Hanoi is killing around 10,000 pigs infected with African swine fever every day this week, up from 6,000 in previous weeks.
The disease has spread to farms run by over 23,300 households, or 30 percent of all farming households in the capital city, according to the Hanoi People’s Committee.
The disease is tending to spread to large-scale farms, it said.
Around 1.9 million pigs are being raised in Hanoi, the country’s second biggest herd after the southern province of Dong Nai’s 2.5 million.
60 of Vietnam’s 63 cities and provinces have seen African swine fever outbreaks so far, with only Ninh Thuan in the south-central region, Tay Ninh near Ho Chi Minh City and Ben Tre in the Mekong Delta being spared to date. About 2.83 million pigs have been culled, causing losses worth estimated at over VND3.6 trillion ($154.77 million).
African swine fever first appeared in northern Vietnam in early February and quickly spread across the northern and central regions before reaching the south in May. Hanoi was hit in early March.
The virus is shed in blood, saliva, tears, nasal secretions, urine, feces, and secretions from the animal’s genital tract. Pigs can thus get the infection by contact with many different infected sources, mainly other infected pigs, pork and other pig-derived products but also any other contaminated object, according to the Food and Agriculture Organization. While the disease is incurable, it does not affect humans.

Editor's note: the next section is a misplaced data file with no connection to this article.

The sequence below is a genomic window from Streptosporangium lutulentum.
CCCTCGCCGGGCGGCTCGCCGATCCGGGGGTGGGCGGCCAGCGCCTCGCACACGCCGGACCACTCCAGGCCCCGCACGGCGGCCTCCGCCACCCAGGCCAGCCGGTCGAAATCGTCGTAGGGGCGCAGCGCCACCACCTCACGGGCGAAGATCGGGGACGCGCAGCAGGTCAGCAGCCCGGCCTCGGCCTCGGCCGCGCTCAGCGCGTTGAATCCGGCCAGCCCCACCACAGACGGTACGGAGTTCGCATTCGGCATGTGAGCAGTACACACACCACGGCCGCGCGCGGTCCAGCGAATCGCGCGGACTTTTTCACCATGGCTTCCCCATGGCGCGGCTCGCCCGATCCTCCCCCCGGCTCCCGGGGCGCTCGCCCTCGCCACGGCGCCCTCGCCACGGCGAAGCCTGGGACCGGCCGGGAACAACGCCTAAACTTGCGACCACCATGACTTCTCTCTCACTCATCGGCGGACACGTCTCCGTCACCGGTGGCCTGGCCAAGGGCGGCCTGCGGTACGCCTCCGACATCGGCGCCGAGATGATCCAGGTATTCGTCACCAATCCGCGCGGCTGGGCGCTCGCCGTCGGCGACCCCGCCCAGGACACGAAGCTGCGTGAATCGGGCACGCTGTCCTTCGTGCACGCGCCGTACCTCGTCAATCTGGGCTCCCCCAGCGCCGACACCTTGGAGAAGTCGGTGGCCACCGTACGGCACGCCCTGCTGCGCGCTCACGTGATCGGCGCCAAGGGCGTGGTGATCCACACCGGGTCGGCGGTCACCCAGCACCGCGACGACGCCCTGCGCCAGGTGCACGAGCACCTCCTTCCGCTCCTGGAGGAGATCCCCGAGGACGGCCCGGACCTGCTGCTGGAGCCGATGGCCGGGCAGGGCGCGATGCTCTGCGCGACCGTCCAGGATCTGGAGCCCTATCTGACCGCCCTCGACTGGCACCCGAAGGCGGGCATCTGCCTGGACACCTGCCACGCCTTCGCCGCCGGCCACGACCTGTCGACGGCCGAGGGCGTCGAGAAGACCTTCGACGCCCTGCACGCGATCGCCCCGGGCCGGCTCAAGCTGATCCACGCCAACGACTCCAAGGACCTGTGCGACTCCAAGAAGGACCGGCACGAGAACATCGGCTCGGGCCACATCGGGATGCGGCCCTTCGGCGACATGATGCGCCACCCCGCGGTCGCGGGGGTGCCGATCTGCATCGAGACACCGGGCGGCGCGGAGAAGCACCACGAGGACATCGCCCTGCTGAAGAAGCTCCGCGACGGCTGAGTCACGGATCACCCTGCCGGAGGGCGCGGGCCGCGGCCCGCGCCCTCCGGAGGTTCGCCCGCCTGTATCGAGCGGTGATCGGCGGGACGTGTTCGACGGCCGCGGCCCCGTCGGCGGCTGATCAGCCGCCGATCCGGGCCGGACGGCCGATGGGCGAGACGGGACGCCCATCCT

Data from the World Organization for Animal Health shows that as of June 20, 14 countries and territories were suffering from new or ongoing outbreaks of the disease: Belgium, Hungary, Latvia, Moldova, Poland, Romania, Russia, Ukraine, mainland China, Hong Kong, North Korea, Laos, Vietnam and South Africa.